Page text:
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Elife. 2014 Oct 14;3. pii: e04046. doi: 10.7554/eLife.04046.

Early intrinsic hyperexcitability does not contribute to motoneuron degeneration in amyotrophic lateral sclerosis.

Author information

1
Laboratory of Neurophysics and Physiology, UMR 8119, Paris Descartes University, Paris, France.

Abstract

In amyotrophic lateral sclerosis (ALS) the large motoneurons that innervate the fast-contracting muscle fibers (F-type motoneurons) are vulnerable and degenerate in adulthood. In contrast, the small motoneurons that innervate the slow-contracting fibers (S-type motoneurons) are resistant and do not degenerate. Intrinsic hyperexcitability of F-type motoneurons during early postnatal development has long been hypothesized to contribute to neural degeneration in the adult. Here, we performed a critical test of this hypothesis by recording from identified F- and S-type motoneurons in the superoxide dismutase-1 mutant G93A (mSOD1), a mouse model of ALS at a neonatal age when early pathophysiological changes are observed. Contrary to the standard hypothesis, excitability of F-type motoneurons was unchanged in the mutant mice. Surprisingly, the S-type motoneurons of mSDO1 mice did display intrinsic hyperexcitability (lower rheobase, hyperpolarized spiking threshold). As S-type motoneurons are resistant in ALS, we conclude that early intrinsic hyperexcitability does not contribute to motoneuron degeneration.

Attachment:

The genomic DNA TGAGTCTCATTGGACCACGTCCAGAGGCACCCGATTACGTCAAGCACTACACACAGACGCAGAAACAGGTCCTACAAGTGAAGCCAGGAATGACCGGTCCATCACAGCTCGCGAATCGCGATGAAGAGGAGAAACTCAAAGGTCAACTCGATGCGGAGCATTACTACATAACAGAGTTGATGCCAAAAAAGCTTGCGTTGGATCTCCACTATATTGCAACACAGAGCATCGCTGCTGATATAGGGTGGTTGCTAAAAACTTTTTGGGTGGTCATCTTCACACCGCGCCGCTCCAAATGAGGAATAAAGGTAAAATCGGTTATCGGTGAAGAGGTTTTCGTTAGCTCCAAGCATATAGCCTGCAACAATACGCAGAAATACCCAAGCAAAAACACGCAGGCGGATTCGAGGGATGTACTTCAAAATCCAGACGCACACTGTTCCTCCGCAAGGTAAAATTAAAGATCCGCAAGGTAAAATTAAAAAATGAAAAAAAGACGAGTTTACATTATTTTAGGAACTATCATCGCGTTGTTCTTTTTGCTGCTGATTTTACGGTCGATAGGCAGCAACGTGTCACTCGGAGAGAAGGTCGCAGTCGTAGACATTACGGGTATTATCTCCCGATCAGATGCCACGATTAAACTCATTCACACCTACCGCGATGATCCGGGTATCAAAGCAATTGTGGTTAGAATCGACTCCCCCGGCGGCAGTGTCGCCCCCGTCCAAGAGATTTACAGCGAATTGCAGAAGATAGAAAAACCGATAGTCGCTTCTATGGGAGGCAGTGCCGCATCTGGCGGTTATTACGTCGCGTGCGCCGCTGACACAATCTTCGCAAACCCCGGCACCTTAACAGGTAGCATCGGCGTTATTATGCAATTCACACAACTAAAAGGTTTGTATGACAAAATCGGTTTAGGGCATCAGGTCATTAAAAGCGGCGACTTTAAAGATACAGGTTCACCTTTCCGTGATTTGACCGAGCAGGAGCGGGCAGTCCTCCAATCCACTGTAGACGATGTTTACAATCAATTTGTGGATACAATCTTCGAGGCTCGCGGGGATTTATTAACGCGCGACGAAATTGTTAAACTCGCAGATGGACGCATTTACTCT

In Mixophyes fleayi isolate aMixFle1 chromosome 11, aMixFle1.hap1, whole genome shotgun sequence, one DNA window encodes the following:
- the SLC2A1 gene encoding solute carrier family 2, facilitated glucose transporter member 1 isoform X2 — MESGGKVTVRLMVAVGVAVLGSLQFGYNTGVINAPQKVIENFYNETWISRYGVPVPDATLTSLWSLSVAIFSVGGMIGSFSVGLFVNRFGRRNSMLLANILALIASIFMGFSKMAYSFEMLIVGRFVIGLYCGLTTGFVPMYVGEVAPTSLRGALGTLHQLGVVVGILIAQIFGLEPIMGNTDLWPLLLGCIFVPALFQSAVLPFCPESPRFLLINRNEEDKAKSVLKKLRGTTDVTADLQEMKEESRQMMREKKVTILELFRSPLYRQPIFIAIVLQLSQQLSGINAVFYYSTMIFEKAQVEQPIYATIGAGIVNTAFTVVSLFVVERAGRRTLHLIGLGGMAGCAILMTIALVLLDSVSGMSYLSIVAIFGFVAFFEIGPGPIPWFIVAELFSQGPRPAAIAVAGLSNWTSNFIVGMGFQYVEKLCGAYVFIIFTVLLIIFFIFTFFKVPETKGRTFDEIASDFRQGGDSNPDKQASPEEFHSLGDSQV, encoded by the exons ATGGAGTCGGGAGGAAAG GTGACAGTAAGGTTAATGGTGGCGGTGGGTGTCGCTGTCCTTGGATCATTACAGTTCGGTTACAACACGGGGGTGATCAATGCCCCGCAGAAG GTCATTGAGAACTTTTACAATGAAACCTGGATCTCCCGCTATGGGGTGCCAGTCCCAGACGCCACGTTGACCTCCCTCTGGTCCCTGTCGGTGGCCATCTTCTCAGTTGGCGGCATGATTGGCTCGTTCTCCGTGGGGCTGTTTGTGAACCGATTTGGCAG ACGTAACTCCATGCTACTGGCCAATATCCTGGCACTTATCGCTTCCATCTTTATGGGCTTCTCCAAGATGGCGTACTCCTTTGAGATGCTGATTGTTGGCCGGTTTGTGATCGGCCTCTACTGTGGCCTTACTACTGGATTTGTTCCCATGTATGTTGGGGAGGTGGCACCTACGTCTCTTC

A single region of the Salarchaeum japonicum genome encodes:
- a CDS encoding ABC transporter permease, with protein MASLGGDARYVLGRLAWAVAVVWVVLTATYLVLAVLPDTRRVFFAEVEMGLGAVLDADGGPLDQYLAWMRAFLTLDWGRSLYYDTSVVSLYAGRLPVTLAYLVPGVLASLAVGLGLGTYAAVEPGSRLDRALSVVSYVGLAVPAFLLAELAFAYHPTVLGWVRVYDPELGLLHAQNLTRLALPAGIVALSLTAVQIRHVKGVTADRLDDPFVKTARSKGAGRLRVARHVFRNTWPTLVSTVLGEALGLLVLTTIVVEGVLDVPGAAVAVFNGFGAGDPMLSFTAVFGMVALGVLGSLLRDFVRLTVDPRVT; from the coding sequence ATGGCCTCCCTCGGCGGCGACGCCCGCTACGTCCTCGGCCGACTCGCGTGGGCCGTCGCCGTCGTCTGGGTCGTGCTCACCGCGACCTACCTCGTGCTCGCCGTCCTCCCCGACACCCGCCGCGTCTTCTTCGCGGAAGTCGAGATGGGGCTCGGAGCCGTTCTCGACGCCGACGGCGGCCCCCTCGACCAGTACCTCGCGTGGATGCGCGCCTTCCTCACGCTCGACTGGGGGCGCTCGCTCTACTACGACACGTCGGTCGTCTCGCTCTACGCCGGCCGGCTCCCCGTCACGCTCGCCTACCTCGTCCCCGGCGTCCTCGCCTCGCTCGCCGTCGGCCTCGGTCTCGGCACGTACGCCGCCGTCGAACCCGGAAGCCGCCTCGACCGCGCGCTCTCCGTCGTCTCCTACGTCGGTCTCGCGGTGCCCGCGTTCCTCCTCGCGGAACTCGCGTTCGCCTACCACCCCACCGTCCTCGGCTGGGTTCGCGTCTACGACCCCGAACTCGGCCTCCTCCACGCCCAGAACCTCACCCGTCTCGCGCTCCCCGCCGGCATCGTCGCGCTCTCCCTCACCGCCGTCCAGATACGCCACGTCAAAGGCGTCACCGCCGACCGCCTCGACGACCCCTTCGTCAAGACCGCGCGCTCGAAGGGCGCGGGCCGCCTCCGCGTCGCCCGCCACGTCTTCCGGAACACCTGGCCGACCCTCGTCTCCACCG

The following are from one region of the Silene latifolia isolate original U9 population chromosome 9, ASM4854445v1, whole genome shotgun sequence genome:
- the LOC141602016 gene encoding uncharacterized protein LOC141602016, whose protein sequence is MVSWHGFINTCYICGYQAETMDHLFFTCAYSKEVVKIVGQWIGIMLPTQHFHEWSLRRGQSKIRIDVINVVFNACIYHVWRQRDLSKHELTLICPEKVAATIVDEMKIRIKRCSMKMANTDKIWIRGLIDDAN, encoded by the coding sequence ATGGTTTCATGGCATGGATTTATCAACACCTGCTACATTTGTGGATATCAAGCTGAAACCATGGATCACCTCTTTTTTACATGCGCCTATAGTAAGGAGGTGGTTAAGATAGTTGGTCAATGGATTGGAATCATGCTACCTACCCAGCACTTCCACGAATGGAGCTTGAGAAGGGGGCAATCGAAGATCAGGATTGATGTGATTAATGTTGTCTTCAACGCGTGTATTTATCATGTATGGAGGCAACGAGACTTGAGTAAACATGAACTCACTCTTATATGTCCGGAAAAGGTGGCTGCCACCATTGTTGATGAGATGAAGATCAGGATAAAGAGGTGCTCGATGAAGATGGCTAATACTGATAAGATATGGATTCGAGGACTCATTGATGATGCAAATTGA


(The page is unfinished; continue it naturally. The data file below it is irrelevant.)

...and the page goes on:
KEYWORDS:

ALS; hyperexcitability; motoneuron; mouse; neuroscience

PMID:
25313866
PMCID:
PMC4227046
DOI:
10.7554/eLife.04046
[Indexed for MEDLINE]
Free PMC Article

Conflict of interest statement

The authors declare that no competing interests exist.

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